March 14, 2022

Good morning, MindSite News readers. Today’s newsletter introduces you to a wonderfully popular “hotline” created by kindergarteners and the not-so-wonderful predicament of a national 988 crisis hotline that is struggling to staff up before its mandatory national debut. Plus songs that get us through the toughest of times.

A pep talk from kindergarteners

Who better to lift you up when you’re down than kindergarteners? A high-spirited group of students at West Side Elementary School in Healdsburg, California, created Peptoc Hotline to boost the mood of a depressed world. The Santa Rosa Press Democrat reported on the unusual hotline in early March, and since then National Public Radio, CNN, USA Today, the Washington Post, The New York Times, and CBS Sunday have all recognized a great story when they see one. Jessica Martin, an art teacher at the Sonoma County public school, started the project with artist Asherah Weiss because they wanted to bring some joy to children stressed out by the pandemic and wildfire evacuations. “They have also been able to find coping mechanisms and advice for themselves to get through the day in a really positive way,” Martin said. “And we really wanted to share that with the world.”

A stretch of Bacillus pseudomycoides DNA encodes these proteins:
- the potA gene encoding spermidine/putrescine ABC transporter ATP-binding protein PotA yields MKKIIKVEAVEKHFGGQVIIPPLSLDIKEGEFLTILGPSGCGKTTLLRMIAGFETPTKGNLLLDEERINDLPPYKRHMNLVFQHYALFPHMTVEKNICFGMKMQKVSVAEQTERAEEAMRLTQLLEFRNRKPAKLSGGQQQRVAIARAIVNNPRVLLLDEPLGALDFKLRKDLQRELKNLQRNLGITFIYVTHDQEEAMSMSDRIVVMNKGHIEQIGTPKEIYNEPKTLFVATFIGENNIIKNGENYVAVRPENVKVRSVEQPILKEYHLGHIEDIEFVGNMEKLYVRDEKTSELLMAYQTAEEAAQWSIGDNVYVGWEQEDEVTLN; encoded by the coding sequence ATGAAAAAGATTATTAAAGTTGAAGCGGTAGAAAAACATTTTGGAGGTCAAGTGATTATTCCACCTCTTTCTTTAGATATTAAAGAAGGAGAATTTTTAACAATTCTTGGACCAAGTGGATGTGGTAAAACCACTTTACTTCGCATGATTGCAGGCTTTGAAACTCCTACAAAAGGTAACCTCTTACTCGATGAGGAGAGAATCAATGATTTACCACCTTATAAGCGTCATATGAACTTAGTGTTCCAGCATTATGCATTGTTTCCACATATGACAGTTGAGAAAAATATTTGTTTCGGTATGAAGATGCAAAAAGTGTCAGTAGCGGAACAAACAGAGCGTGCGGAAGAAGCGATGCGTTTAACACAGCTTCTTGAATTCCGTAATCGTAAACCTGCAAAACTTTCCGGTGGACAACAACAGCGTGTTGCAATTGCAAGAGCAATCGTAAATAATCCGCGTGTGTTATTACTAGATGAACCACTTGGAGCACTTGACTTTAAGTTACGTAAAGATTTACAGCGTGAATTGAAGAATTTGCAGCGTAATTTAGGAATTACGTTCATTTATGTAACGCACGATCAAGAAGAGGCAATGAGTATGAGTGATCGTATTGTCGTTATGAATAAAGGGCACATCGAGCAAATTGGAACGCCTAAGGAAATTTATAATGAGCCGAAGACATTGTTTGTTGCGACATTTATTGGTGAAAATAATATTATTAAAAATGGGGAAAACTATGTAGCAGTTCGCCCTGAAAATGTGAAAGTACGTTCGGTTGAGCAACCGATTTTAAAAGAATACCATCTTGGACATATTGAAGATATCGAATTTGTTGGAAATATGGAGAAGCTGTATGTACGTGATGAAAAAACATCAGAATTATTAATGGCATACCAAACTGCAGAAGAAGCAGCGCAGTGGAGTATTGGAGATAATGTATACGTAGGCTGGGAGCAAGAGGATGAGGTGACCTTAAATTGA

Less than two weeks after going live on Feb. 26, the hotline was getting 8,000 calls an hour, Martin said. Callers are greeted by the voice of her 11-year-old daughter, Rosely Pochan: “If you’re feeling mad, frustrated or nervous, press 1. If you need words of encouragement and life advice, press 2. If you need a pep talk from kindergartners, press 3. If you need to hear kids laughing with delight, press 4. For encouragement in Spanish, press 5.”

You can reach the hotline at (707) 873-7862. And you can watch a terrific story here from CBS Sunday Morning.

Is the 988 crisis hotline ready for its moment?